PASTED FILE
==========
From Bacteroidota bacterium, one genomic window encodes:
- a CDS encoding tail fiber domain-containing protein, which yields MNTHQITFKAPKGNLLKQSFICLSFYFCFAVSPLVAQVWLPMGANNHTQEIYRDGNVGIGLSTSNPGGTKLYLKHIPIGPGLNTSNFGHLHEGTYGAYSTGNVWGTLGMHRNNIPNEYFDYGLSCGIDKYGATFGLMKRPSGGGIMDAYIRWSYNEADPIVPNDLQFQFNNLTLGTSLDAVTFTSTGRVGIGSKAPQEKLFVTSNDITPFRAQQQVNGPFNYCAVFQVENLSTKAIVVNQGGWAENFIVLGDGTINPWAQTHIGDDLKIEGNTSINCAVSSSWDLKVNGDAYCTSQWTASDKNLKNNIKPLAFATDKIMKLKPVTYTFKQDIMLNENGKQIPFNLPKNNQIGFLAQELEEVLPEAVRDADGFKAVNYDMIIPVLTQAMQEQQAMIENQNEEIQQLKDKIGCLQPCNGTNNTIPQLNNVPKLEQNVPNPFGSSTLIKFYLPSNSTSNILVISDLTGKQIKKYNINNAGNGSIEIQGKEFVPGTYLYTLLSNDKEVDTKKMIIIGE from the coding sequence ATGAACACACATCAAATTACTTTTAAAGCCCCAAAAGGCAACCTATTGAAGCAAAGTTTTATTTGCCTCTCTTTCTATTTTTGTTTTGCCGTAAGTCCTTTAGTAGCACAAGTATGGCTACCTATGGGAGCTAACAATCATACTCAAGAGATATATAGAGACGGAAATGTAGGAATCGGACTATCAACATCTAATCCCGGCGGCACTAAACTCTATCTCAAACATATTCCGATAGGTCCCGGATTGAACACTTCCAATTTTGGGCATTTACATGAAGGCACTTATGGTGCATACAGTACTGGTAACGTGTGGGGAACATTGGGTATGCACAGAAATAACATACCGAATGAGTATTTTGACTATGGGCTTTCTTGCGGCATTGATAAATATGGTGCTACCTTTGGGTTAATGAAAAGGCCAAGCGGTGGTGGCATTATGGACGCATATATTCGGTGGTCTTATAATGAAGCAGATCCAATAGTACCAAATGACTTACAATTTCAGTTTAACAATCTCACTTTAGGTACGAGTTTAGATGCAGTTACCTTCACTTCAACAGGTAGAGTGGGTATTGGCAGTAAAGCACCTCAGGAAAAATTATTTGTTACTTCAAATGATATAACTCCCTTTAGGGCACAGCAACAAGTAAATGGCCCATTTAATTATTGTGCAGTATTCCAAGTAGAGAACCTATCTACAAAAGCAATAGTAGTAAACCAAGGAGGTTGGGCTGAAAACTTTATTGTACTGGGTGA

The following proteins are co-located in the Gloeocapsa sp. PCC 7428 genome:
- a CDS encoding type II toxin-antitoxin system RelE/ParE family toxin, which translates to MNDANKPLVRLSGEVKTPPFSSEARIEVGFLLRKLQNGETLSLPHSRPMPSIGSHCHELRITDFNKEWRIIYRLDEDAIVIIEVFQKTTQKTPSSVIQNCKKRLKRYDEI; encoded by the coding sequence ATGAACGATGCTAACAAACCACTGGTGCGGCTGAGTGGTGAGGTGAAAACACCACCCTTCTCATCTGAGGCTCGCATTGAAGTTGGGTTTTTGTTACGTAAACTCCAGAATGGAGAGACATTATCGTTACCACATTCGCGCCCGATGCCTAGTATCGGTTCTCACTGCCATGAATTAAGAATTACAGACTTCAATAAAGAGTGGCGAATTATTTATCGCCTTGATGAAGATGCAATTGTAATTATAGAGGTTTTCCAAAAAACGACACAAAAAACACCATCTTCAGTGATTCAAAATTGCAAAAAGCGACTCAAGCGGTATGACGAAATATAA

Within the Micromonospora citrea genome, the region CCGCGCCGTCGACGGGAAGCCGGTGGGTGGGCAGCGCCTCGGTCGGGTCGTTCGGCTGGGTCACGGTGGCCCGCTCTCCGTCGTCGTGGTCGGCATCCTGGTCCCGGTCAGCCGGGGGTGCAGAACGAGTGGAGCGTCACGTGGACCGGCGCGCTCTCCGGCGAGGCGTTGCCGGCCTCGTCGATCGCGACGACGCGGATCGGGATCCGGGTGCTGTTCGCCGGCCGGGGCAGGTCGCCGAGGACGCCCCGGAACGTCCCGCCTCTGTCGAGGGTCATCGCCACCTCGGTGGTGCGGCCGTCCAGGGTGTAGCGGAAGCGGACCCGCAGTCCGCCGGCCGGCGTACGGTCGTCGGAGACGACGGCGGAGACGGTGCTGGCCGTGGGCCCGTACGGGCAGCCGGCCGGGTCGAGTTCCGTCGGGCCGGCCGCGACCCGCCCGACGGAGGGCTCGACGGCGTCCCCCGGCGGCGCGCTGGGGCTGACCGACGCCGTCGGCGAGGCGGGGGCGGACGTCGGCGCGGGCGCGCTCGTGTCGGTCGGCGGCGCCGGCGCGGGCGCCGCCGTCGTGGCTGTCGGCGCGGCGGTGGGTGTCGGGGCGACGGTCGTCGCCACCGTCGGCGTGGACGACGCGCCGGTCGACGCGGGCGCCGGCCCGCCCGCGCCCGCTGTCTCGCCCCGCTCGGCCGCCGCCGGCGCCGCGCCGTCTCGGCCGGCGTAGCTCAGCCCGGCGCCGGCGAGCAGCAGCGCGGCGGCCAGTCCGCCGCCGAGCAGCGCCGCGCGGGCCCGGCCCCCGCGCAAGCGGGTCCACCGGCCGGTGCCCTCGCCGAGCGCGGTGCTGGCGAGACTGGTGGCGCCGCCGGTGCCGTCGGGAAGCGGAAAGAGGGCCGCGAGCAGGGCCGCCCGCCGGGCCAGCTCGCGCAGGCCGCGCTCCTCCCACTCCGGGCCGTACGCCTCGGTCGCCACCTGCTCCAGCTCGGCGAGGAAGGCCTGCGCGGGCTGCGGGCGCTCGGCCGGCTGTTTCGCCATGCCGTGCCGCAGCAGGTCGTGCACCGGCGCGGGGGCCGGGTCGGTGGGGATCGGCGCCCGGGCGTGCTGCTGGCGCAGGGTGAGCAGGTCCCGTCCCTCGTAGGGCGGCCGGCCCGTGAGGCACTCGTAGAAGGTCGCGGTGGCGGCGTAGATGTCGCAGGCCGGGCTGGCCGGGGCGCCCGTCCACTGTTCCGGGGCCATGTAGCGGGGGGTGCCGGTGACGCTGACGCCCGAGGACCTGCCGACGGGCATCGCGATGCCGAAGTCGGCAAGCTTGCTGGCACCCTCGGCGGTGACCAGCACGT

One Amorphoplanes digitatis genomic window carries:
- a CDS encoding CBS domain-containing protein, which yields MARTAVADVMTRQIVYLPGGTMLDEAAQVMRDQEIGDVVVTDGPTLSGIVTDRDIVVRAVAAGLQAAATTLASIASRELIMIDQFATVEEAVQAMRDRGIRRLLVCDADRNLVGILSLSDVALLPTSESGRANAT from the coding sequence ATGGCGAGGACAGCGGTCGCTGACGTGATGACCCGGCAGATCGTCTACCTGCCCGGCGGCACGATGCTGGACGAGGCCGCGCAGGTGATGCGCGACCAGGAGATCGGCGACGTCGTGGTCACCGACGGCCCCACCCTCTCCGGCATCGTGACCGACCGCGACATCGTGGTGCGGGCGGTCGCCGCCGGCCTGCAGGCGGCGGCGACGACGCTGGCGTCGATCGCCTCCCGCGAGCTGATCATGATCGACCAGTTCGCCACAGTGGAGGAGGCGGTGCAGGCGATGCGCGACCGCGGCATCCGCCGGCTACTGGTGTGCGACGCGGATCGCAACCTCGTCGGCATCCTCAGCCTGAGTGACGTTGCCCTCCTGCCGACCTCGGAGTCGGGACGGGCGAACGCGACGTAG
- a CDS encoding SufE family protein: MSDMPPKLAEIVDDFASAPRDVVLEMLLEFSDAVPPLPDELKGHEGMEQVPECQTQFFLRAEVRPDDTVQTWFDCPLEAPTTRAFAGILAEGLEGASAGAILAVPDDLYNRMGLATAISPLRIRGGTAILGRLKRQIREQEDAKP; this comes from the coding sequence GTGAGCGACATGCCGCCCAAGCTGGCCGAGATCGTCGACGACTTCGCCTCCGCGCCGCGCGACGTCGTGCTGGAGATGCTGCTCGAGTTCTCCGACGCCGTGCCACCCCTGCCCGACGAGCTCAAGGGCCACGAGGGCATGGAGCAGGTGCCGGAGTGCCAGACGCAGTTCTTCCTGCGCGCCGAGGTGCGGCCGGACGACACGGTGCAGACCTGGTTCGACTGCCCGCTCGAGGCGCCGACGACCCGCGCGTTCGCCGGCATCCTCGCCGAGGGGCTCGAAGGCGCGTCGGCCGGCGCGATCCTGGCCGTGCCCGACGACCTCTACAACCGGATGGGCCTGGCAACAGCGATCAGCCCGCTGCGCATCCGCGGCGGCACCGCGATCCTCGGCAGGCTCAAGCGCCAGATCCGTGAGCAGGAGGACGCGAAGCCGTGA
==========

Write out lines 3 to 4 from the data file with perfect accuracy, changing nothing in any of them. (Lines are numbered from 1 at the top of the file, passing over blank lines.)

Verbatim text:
The following proteins are co-located in the Gloeocapsa sp. PCC 7428 genome:
- a CDS encoding type II toxin-antitoxin system RelE/ParE family toxin, which translates to MNDANKPLVRLSGEVKTPPFSSEARIEVGFLLRKLQNGETLSLPHSRPMPSIGSHCHELRITDFNKEWRIIYRLDEDAIVIIEVFQKTTQKTPSSVIQNCKKRLKRYDEI; encoded by the coding sequence ATGAACGATGCTAACAAACCACTGGTGCGGCTGAGTGGTGAGGTGAAAACACCACCCTTCTCATCTGAGGCTCGCATTGAAGTTGGGTTTTTGTTACGTAAACTCCAGAATGGAGAGACATTATCGTTACCACATTCGCGCCCGATGCCTAGTATCGGTTCTCACTGCCATGAATTAAGAATTACAGACTTCAATAAAGAGTGGCGAATTATTTATCGCCTTGATGAAGATGCAATTGTAATTATAGAGGTTTTCCAAAAAACGACACAAAAAACACCATCTTCAGTGATTCAAAATTGCAAAAAGCGACTCAAGCGGTATGACGAAATATAA